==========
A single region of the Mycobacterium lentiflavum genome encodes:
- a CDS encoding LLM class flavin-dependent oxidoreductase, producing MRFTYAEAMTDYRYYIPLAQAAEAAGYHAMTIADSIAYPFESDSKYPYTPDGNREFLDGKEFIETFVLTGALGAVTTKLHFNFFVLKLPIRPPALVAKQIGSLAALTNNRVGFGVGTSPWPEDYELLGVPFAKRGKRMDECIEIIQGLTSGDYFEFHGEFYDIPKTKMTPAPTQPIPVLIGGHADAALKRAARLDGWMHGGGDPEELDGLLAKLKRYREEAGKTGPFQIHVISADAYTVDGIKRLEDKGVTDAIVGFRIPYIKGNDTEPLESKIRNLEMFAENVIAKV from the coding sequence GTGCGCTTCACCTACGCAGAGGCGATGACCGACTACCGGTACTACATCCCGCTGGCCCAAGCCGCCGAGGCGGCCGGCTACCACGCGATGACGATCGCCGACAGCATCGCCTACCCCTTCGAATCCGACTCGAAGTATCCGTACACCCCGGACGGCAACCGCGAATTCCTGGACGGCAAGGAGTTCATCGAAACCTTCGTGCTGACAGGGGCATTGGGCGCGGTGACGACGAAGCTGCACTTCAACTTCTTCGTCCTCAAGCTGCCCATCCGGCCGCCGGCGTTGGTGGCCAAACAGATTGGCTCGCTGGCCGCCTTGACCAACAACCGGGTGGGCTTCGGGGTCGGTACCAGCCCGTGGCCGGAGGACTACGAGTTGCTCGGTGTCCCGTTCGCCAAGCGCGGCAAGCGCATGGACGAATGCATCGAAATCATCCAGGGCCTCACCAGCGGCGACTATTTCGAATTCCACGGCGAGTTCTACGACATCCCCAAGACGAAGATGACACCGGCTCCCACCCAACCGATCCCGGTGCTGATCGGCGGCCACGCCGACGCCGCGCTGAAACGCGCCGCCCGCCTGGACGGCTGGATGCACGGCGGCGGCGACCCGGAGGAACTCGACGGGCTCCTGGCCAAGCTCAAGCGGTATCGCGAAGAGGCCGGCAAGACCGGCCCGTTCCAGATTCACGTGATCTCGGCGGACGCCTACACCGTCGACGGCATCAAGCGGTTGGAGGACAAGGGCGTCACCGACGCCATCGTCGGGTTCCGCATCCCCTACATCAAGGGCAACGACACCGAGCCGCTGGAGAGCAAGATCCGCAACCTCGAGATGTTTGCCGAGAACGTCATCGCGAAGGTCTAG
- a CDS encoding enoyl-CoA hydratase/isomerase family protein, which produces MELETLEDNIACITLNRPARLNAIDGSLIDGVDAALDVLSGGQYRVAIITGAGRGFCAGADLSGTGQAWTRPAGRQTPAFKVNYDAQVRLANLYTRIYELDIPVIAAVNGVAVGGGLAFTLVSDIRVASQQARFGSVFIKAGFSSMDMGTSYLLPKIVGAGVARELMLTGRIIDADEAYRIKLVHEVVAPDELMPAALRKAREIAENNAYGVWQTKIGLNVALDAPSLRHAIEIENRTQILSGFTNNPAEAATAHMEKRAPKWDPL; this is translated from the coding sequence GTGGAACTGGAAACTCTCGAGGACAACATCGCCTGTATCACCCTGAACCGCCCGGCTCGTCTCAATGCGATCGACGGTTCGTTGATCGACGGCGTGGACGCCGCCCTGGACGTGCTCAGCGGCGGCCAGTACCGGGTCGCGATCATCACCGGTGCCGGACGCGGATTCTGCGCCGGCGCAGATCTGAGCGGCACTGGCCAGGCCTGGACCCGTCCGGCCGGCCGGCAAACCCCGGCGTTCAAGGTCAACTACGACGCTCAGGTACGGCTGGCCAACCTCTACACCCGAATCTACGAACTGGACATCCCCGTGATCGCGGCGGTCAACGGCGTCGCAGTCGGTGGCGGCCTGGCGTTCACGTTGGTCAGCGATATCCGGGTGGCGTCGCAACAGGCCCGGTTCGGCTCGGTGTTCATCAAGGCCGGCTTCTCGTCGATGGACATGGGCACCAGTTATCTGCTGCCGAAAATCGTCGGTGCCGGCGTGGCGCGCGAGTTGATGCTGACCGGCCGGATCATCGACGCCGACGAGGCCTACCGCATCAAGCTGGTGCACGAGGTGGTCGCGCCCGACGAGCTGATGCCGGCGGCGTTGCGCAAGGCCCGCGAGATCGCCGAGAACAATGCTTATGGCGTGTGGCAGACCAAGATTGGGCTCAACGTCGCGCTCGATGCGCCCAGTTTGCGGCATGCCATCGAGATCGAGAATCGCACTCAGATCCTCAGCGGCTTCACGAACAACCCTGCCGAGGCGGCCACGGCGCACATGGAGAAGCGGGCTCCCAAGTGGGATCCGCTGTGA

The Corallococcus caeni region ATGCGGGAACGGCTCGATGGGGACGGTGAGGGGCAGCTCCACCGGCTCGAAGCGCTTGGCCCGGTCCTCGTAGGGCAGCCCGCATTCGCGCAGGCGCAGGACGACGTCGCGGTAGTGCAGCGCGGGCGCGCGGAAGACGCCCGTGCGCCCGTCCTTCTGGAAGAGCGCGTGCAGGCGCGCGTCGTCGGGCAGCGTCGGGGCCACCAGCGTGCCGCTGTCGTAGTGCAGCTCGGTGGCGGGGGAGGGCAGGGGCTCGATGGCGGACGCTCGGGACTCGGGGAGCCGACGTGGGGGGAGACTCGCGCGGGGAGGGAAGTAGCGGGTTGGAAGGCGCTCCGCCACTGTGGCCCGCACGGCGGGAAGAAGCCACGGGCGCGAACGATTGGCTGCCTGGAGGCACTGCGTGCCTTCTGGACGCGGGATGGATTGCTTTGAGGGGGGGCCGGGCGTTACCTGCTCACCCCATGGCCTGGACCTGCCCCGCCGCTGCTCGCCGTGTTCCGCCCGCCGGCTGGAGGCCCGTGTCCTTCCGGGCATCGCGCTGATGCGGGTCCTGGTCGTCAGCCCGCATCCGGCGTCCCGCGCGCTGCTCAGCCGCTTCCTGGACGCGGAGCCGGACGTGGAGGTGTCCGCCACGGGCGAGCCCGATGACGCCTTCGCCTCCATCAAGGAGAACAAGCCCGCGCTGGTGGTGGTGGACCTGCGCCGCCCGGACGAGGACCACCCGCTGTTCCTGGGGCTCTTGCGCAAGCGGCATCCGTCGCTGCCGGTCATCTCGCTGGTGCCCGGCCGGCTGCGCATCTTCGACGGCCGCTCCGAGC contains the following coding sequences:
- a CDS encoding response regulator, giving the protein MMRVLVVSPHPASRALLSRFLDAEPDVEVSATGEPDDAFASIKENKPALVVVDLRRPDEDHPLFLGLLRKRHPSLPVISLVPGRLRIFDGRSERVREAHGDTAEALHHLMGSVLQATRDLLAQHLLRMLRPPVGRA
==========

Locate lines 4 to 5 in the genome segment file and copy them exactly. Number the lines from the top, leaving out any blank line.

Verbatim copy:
The Corallococcus caeni region ATGCGGGAACGGCTCGATGGGGACGGTGAGGGGCAGCTCCACCGGCTCGAAGCGCTTGGCCCGGTCCTCGTAGGGCAGCCCGCATTCGCGCAGGCGCAGGACGACGTCGCGGTAGTGCAGCGCGGGCGCGCGGAAGACGCCCGTGCGCCCGTCCTTCTGGAAGAGCGCGTGCAGGCGCGCGTCGTCGGGCAGCGTCGGGGCCACCAGCGTGCCGCTGTCGTAGTGCAGCTCGGTGGCGGGGGAGGGCAGGGGCTCGATGGCGGACGCTCGGGACTCGGGGAGCCGACGTGGGGGGAGACTCGCGCGGGGAGGGAAGTAGCGGGTTGGAAGGCGCTCCGCCACTGTGGCCCGCACGGCGGGAAGAAGCCACGGGCGCGAACGATTGGCTGCCTGGAGGCACTGCGTGCCTTCTGGACGCGGGATGGATTGCTTTGAGGGGGGGCCGGGCGTTACCTGCTCACCCCATGGCCTGGACCTGCCCCGCCGCTGCTCGCCGTGTTCCGCCCGCCGGCTGGAGGCCCGTGTCCTTCCGGGCATCGCGCTGATGCGGGTCCTGGTCGTCAGCCCGCATCCGGCGTCCCGCGCGCTGCTCAGCCGCTTCCTGGACGCGGAGCCGGACGTGGAGGTGTCCGCCACGGGCGAGCCCGATGACGCCTTCGCCTCCATCAAGGAGAACAAGCCCGCGCTGGTGGTGGTGGACCTGCGCCGCCCGGACGAGGACCACCCGCTGTTCCTGGGGCTCTTGCGCAAGCGGCATCCGTCGCTGCCGGTCATCTCGCTGGTGCCCGGCCGGCTGCGCATCTTCGACGGCCGCTCCGAGC contains the following coding sequences:
- a CDS encoding response regulator, giving the protein MMRVLVVSPHPASRALLSRFLDAEPDVEVSATGEPDDAFASIKENKPALVVVDLRRPDEDHPLFLGLLRKRHPSLPVISLVPGRLRIFDGRSERVREAHGDTAEALHHLMGSVLQATRDLLAQHLLRMLRPPVGRA